- the reasons political arguments so frequently refuse to admit any downside to proposed policies
- the way we fail to properly take into account new evidence, avoid our belief's real weak points, don't look hard enough for counter-evidence, and look harder for evidence against something if we don't want to believe it than if we do
- the way thinking people like to talk about reasons to believe something that aren't our true reasons for believing it
- how our thinking is influenced by fictional accounts
- the importance of talking about problems before trying to come up with solutions
- and then once you start proposing solutions, don't stop at the first likely-sounding one, but consider as many as possible (at least if the issue is important enough to warrant the time)
- experiments that show the effect of unbounded and bounded scales in human estimates, and the application of this to jury-awarded penalties
- what conformity and dissent really look like, the experiments related to them, and what the role of each should be
- how hard it is to say oops, you made a mistake, and change your mind—and how reminding yourself that you're already living with reality can help make that easier
- evolution as a stupid optimization process that does not necessarily result in the kind of things that humans (especially nice humans) desire ... an example being that researchers tried to make insects self-control their own reproduction by eliminating excessive numbers, only to end up with insects that cannibalized their neighbors nests instead of controlling their own breeding
- what to do when arguments devolve into arguing about definitions
- why it feels like we need an answer to the question "does a tree falling in the forest make a sound if no one hears it?", even if we agree on what actually happens in the forest
- the mind projection fallacy and why sci-fi aliens try to kidnap beautiful women [I've found multiple applications for this in the last couple months, everything from the philosophy of aesthetics to online discussions of homosexuality to my husband's view of life in general... and pretty sure I caught myself doing it a few times, too]
- the danger of knowing about cognitive biases, because then they become more fuel with which you destroy others' arguments but don't become tools that you apply to your own thinking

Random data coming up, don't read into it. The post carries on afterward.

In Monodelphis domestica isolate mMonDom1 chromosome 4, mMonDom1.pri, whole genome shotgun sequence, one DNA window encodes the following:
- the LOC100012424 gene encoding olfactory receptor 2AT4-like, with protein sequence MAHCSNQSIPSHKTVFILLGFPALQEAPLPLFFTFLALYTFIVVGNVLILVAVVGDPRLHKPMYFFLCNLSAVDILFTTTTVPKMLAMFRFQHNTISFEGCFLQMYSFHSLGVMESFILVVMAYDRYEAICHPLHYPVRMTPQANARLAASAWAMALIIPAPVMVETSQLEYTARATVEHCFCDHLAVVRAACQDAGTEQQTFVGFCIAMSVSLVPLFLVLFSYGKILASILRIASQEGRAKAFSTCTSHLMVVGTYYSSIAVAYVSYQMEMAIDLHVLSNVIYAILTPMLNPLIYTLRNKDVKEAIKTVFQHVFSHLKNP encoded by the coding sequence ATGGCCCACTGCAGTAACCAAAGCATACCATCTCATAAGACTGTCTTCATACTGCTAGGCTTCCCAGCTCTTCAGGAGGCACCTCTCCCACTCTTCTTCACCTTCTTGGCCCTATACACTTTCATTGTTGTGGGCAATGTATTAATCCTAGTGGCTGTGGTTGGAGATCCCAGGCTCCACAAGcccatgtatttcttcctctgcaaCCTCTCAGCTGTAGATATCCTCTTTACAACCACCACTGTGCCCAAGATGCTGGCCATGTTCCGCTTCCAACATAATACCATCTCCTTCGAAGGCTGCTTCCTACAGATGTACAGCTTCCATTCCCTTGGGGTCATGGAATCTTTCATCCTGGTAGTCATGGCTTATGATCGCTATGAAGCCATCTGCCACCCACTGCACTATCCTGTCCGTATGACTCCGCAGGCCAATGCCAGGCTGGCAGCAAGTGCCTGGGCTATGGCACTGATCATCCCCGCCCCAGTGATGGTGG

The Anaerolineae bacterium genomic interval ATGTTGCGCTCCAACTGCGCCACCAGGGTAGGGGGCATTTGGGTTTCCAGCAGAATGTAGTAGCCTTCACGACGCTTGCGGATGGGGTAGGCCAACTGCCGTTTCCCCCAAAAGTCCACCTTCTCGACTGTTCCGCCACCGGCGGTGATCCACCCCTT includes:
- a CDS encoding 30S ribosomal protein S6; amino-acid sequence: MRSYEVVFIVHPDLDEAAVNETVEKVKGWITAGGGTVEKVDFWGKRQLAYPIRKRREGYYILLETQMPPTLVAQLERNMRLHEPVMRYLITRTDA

- taking joy in the "merely real" and seeing the poetry of things as they are, without needing extra mysticism added on [This part occasionally rang hollow to me... not because I thought he was wrong about enjoying reality as it is or the beauty in science and curiosity, but because I felt he didn't quite "get" poets and the different way their brains work - their different goals, as it were.]
- reductionism and how to understand consciousness in a world "merely" made of fundamental particles; he discusses the Descartian "ghost in the machine", supernaturalism, and zombie consciousness theory along the way
- a sort of overview of what quantum physics is doing, focusing on quantum collapse vs. multi-worlds ... and why we should believe the latter
- the model of Traditional Science, where you can believe any theory you want as long as you can come up with a prediction and then test it ... vs. the model of Bayes, where you use every scrap of evidence at hand, worked into the hard math of Bayes' probability theorem if possible, to drag yourself as close as possible to the truth
- why we would want to be good people even if reductionism is true and there is no "ultimate" morality being beamed at us from outside the universe
- experiments that show humans don't pay attention to absolute numbers (scope insensitivity), and how this should be changed when thinking about charitable giving
- what steps rationalist atheists might take that could match and surpass the community-building effects of religion in general and the charity-giving of the Catholic Church in particular
If you are interested in science, philosophy, religion, politics, popular culture, or 'amazing facts', there's material in these pages to suit any water cooler conversation, any late-night exchange of views, any quiet moment of reflection on life. As well as the text, there are many links to various websites, most of which work happily on the Kindle. (Hint: I found by accident that double tapping the web-page text would increase its size.) Mr Yudkowsky's own website also has a great piece of Harry Potter fanfiction: Harry has been raised as a budding scientist before going to Hogwarts, where he attempts to make sense of 'magic' through rational investigation. It's better than I've made it sound; in fact better than the original (IMHO, as they say).
Overall, reading this collection of essays gave me the feeling that someone wiser (if younger) than me was taking a personal interest in my intellectual wellbeing, rather like the effect that I imagine having someone like Bill Clinton talk to you might give--that for a little while you are the sole focus of someone's attention. It's a pretty neat thing to experience in a book!
Yudkowsky is very good at explaining complicated ideas in an approachable way. While I haven't finished the book yet (it's quite long), if I had to sum up what I've absorbed so far, I would say: "The only way to understand the way the world *really is* is to consider the probabilities of the various possible ways the world *could be*, based on the available evidence. This isn't an esoteric concept to be used only by white-coated scientists in labs - we all do it, all the time. And we do it wrong, because our brains are built to help us survive, not necessarily to provide us with accurate understanding. But we can learn to do it better, and this is how."